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2010 Buick LaCrosse CXS

It’s Official: Buick Is On A Winning Streak

    At the end of our first day with the LaCrosse we were relieved to discover something: the Enclave wasn’t a fluke. It turns out that Buick designers can transfer their big crossover’s flowing curves, spot-on proportions and upscale detailing to a midsize sedan with stunning effect. Of course it takes more than a pretty face to make us go weak in the knees and type up a love letter to Buick. Fortunately, like the Enclave, the LaCrosse’s beauty is more than skin deep.
     We start in the long-neglected engine bay where the last LaCrosse failed to offer up anything but underpowered lumps (we’re ignoring the subpar and small volume V8 Super models). That shortcoming is addressed here. The engine in our top-line CXS model is the detuned, but still stout, 3.6-liter Direct Injection V6 that has been winning fans in the Cadillac CTS for a few years now. It does a good job matching the LaCrosse’s confidently relaxed demeanor and doles out its 280hp smoothly all the way up to the redline, although we’re not sure what that is since the tachometer is too hip with its trendy ice blue design to indicate the actual redline. Torque is a healthy 259 lb-ft putting it ahead of competitors like the Lexus ES 350 and Acura TL (both with 254 lb-ft).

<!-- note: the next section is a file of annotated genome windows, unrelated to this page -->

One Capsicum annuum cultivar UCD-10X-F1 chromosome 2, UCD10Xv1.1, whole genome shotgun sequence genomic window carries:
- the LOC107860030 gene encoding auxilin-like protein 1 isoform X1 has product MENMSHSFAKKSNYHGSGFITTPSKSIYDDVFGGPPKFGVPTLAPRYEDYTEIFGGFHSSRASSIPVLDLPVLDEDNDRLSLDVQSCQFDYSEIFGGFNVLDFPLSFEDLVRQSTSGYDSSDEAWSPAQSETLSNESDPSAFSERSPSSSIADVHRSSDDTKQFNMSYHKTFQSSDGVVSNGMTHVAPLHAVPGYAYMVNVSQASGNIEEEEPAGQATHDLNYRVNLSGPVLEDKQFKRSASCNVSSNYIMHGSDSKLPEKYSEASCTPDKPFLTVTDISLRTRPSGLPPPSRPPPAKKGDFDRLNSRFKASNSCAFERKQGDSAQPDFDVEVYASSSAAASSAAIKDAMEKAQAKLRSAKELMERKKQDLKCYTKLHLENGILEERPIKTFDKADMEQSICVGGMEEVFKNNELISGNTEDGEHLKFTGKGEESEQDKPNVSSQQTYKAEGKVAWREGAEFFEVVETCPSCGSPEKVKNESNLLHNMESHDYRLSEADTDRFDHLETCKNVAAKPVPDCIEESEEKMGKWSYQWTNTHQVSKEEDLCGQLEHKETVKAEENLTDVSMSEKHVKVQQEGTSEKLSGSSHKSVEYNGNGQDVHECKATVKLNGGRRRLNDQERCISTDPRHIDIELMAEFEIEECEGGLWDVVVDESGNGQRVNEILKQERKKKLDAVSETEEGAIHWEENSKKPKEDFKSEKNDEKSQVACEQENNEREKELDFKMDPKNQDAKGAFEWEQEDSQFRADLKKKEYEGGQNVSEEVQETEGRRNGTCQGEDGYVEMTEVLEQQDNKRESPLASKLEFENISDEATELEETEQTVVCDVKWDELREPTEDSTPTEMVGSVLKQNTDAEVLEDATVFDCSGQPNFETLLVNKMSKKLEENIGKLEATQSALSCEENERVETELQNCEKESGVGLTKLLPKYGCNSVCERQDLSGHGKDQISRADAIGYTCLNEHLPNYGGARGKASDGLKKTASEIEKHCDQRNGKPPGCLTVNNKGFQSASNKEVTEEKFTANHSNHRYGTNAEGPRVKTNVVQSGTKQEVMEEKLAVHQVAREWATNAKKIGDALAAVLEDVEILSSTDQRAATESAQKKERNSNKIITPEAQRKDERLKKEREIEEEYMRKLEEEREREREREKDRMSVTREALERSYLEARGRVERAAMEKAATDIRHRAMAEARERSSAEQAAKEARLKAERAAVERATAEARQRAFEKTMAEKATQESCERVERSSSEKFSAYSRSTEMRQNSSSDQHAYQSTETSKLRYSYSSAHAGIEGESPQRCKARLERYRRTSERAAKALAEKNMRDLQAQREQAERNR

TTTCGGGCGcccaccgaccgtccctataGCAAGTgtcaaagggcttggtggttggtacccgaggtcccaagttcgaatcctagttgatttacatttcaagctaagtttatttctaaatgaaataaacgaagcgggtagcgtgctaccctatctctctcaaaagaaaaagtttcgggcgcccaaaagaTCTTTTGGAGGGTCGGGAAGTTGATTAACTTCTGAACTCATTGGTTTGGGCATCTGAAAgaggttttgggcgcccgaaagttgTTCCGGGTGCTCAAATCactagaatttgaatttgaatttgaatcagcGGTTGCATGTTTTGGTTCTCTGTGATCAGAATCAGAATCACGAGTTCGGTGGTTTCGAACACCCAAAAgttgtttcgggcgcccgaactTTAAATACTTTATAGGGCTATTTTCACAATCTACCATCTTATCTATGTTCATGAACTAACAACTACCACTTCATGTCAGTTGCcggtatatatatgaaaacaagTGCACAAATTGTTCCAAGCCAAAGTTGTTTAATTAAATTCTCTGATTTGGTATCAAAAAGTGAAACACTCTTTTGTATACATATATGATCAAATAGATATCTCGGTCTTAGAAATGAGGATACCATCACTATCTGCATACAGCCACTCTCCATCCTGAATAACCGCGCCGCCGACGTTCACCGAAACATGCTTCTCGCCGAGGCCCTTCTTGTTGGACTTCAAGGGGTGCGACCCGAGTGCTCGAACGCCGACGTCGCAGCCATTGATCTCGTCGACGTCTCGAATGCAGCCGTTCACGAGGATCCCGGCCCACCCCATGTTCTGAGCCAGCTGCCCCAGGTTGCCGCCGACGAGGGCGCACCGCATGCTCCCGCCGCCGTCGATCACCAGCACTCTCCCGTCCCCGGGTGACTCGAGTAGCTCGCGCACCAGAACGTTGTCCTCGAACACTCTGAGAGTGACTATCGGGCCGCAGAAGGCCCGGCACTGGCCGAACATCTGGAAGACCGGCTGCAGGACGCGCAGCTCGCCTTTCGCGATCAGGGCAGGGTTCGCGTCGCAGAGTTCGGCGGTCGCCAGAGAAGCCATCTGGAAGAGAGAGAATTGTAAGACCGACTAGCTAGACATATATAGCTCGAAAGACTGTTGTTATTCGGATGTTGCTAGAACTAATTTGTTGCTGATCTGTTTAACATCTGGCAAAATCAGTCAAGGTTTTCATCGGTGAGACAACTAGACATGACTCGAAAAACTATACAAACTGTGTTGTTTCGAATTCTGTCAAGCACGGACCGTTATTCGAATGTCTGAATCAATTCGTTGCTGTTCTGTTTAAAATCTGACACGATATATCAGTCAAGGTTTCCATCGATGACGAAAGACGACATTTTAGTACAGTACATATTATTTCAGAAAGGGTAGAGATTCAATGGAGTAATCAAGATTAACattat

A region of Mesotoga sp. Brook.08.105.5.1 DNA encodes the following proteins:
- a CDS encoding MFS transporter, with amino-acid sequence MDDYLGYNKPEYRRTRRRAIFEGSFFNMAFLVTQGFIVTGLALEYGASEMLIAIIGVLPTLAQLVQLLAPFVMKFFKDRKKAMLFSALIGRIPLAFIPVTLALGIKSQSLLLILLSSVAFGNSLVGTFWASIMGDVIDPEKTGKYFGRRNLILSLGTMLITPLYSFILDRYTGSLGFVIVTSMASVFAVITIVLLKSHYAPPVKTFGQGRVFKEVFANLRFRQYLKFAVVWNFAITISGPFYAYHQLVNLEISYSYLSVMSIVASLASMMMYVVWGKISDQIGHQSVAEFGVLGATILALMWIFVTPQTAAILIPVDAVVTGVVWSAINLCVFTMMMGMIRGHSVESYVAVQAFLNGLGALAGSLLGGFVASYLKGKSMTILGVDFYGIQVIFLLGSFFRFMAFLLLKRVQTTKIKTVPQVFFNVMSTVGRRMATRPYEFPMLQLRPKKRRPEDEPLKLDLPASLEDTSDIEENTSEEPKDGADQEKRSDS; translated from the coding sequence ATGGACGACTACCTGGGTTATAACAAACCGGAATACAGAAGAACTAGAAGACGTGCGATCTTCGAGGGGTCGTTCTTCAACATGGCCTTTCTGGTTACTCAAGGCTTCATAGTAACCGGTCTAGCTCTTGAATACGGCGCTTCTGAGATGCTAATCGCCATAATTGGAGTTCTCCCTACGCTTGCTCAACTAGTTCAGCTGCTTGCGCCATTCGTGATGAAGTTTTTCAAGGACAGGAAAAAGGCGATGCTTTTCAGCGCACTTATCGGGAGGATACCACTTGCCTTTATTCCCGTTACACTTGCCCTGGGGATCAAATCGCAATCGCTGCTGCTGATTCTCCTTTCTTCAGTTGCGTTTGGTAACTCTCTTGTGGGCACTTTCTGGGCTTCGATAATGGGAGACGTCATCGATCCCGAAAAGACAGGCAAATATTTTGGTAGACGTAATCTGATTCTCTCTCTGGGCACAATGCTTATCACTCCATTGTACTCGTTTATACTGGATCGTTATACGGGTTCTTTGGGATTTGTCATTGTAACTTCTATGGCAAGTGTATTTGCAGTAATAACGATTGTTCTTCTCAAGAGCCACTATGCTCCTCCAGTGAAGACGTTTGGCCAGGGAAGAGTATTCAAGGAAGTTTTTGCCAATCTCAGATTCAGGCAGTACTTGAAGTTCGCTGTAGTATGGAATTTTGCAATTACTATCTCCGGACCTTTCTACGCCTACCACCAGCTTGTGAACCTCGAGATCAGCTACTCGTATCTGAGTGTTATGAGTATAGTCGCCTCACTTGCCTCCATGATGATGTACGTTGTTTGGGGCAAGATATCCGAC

The ticking noise usually associated with an idling direct injection engine is nonexistent here thanks mostly to Buick’s extensive sound-deadening package which results in one of the quietest cabins we’ve ever experienced. You can literally cruise on the freeway at 75 mph and with an extended arm rub your fingers together and hear the subtle skin-on-skin noise that results. It’s that quiet and it’s wonderful.
     Although the luxury car establishment is rapidly moving toward seven and even eight speed transmissions, there’s nothing wrong with the smooth six speed automatic standard in all LaCrosse models. It even offers a manual gate for those who want to add some sport to their luxury ride. And make no mistake; this Buick still puts an emphasis on coddling ride quality. It doesn’t get floaty like loosey-goose Buicks of the recent past, but it does filter out any feedback before it reaches passengers, and that includes steering feel. None of that bothers us in this car since we know General Motors intends for Buick to battle Lexus for the hearts and wallets of consumers.
     We’re fans of the rest of the LaCrosse’s mechanical bits too. The 18” chrome wheels on our tester were gorgeous and hid the healthy brake system that featured 12.6” discs up front and 12.4” discs at the rear. Pedal feel was vastly improved over past Buicks and stopping in all conditions felt confident. Dual-exhaust tips are integrated into the rear bumper in a classy flourish that shames the Lexus ES 350.